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Book Reviews

Colour Atlas of Emergency Trauma

Foëx, B.

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European Journal of Anaesthesiology: January 2006 - Volume 23 - Issue 1 - p 88-89
doi: 10.1017/S0265021505211833
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Colour Atlas of Emergency Trauma. D. P. Mandavia, E. J. Newton, D. DemetriadesCambridge University Press: Cambridge, UK, 2005, 295 pp; indexed, illustrated ISBN: 0-521-78148-5; Price £150.00

One day, last week, the first patient that I saw in the Emergency Department was suffering from a false finger nail that she could not remove, having used super-glue to put it on. Not an emergency trauma, which features in this colour atlas put together by a team from the Department of Emergency Medicine at the Los Angeles County-USC Medical Center. The emergency trauma of this volume is what we have come to expect from watching emergency room: the penetrating trauma of urban violence and the blunt trauma of high speed motor vehicle accidents.

The atlas has eight sections, covering injury to the head, face, neck, thorax, abdomen, musculoskeletal system, spine, and finally skin and soft tissues (mostly burns). Each section begins with a brief introduction, followed by outlines of the appropriate Clinical Examination, Investigations, and General Management. As might be expected the management recommendations follow the principles of advanced trauma life support. Each of the main sections concludes with a series of paragraphs describing Common Mistakes and Pitfalls. These are especially useful. The bulk of the atlas consists of images of injuries or procedures and a short, often pithy, commentary. The images include clinical photographs, radiographs of almost every variety, as well as line drawings.

In the main, the format works very well. Some of the images are outstanding. The 3D CT reconstructions of depressed skull and facial fractures are particularly effective as are the illustrations of Foley catheter tamponade for a penetrating injury to the heart and in penetrating injuries to zone III in the neck. One or two of the photographs are less successful: the photograph of a scalpel about to perform a cricothyrotomy is barely identifiable, and that of a thoracostomy needle in place, below the middle of the clavicle does not allow the landmarks to be seen. Photographs of operative scars will only have meaning to practising surgeons. It is a shame that the excellent line drawings illustrating lunate and perilunate dislocations have a typographical error in the title and that the ‘photograph of chylothorax following penetrating chest trauma …’ actually only shows a test tube of milky fluid.

So, what sort of book is this? It is almost easier to describe what it is not. It certainly is not a comprehensive textbook of trauma or trauma care, neither is it a step-by-step manual of practical procedures, nor even a pocket reference. Rather in size and layout it resembles a coffee table book, and as such it succeeds brilliantly. It is a book to dip into an experience, if only at a distance, conditions are rarely met. Its concise text allows the reader to review a broad range of conditions very quickly.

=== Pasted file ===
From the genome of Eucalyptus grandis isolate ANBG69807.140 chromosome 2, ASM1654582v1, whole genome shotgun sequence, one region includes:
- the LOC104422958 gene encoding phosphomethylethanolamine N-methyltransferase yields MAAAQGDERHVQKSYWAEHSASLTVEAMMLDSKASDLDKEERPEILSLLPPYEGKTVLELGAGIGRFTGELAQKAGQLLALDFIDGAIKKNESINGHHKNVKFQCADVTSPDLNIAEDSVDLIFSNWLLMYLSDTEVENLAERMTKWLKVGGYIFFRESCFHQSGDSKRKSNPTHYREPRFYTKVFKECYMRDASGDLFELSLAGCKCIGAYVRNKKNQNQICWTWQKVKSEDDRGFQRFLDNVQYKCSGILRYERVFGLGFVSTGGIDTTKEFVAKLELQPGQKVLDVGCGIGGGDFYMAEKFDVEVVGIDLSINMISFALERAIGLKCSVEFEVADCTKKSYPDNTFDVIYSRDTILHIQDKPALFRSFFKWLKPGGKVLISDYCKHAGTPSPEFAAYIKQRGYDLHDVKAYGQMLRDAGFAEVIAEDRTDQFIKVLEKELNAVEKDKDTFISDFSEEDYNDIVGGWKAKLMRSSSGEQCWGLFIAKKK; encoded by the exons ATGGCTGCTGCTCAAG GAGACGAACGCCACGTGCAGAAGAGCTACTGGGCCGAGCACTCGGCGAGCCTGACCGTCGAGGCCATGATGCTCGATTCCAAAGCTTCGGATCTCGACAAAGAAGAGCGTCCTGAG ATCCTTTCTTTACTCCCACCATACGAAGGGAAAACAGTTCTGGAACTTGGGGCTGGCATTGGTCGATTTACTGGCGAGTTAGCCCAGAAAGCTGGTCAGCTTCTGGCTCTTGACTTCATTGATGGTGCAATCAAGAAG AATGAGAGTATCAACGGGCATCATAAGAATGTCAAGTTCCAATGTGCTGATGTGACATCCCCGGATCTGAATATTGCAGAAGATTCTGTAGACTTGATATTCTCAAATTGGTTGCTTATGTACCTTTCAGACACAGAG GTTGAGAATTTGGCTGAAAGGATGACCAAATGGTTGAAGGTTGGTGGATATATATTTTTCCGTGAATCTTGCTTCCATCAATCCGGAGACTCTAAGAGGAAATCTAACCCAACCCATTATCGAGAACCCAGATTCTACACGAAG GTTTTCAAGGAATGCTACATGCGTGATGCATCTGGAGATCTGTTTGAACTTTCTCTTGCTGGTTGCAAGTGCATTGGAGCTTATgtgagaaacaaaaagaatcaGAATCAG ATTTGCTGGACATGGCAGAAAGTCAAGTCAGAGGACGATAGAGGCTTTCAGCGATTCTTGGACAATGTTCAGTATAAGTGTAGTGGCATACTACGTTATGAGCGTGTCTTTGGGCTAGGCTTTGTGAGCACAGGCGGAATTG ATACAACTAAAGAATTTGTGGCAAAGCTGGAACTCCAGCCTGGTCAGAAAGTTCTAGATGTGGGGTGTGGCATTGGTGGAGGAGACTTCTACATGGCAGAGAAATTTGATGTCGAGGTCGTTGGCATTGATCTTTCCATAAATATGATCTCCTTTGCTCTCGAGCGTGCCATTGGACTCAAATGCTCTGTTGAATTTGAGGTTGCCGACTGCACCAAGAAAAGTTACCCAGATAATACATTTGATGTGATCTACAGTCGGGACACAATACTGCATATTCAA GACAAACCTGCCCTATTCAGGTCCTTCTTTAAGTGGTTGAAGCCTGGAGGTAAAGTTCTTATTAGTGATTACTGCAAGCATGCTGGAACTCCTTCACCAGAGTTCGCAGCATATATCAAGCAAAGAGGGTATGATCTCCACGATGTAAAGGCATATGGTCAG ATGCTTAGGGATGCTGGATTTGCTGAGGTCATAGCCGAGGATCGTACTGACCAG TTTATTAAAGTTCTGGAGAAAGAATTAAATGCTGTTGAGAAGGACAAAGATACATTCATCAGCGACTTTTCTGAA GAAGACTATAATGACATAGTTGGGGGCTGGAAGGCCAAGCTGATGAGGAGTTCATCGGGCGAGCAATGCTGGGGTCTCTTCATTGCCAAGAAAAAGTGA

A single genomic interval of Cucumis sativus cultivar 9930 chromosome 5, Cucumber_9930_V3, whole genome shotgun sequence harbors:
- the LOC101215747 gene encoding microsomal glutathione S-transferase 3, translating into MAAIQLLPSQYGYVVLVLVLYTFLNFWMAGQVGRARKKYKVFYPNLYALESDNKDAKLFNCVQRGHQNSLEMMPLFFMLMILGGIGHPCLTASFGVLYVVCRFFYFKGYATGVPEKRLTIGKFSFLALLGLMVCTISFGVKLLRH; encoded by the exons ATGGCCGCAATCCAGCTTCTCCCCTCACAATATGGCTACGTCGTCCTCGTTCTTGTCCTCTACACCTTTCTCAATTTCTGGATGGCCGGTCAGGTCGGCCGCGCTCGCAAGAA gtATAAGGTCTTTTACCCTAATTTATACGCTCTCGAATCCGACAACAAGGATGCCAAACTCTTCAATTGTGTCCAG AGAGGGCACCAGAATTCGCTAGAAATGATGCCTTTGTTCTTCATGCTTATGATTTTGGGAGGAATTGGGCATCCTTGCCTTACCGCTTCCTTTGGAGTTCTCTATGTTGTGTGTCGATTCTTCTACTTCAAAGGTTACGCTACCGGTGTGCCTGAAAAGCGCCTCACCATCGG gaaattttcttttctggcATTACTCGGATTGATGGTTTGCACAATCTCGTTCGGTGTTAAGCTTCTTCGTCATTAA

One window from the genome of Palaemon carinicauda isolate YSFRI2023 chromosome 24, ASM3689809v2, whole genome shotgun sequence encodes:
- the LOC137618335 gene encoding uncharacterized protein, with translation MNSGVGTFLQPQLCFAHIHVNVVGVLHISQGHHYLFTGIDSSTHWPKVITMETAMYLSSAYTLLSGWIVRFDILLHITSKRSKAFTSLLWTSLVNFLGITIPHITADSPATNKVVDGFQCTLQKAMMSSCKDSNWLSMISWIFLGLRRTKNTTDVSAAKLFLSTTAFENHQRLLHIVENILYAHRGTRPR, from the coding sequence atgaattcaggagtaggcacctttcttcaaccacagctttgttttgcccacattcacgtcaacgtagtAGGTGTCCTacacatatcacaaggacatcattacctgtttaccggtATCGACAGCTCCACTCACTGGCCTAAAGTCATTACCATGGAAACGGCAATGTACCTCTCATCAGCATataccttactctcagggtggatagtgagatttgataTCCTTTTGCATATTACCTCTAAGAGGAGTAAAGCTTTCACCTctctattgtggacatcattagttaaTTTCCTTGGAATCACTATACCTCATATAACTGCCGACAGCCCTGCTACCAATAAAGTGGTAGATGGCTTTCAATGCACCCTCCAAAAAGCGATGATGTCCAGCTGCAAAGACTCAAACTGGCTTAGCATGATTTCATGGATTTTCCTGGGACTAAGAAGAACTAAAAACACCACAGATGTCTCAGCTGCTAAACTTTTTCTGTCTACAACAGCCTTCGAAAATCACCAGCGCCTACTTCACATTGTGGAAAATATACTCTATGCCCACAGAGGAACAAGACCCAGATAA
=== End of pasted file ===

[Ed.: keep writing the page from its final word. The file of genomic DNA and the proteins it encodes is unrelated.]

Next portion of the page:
In some of its comments, it shows the differences in practice between Emergency Medicine in one of the world's biggest trauma centres and the UK. The authors consider trauma ultrasonography to be part of the primary survey, and as such to be one of the prerequisite skills of the Emergency Physician or Trauma Surgeon. A view that is not universally shared in this country. Similarly the auto transfusion of blood in chest trauma is considered ‘easy, safe and cheap’. Recent experience on this side of the Atlantic has shown that unless this is done regularly, it is far from easy.

Given that there are less than 300 pages, there are some omissions. No mention is made of the ‘clam shell’ thoracotomy or of the Seldinger technique for inserting chest drains. Although there are illustrations of Colles's fracture of the wrist, there is no mention of the fractures described by Smith and by Barton, which would probably be more useful as these are often confused.

To whom is this book for? Any senior trainee in Emergency Medicine or Surgery will find it useful as an aid to revision, especially for the most severe injuries. For those who are relieved to have passed their final examinations, this book will be equally useful for teaching and as a reminder of what to look out for the next time something ‘big’ comes in through the door.

Later, the same week, a man was brought in with a shotgun injury to the chest. He needed a surgical airway and a thoracotomy. Just like the atlas … I, for one, will refer to it often.

B. Foëx

Manchester, UK

© 2006 European Society of Anaesthesiology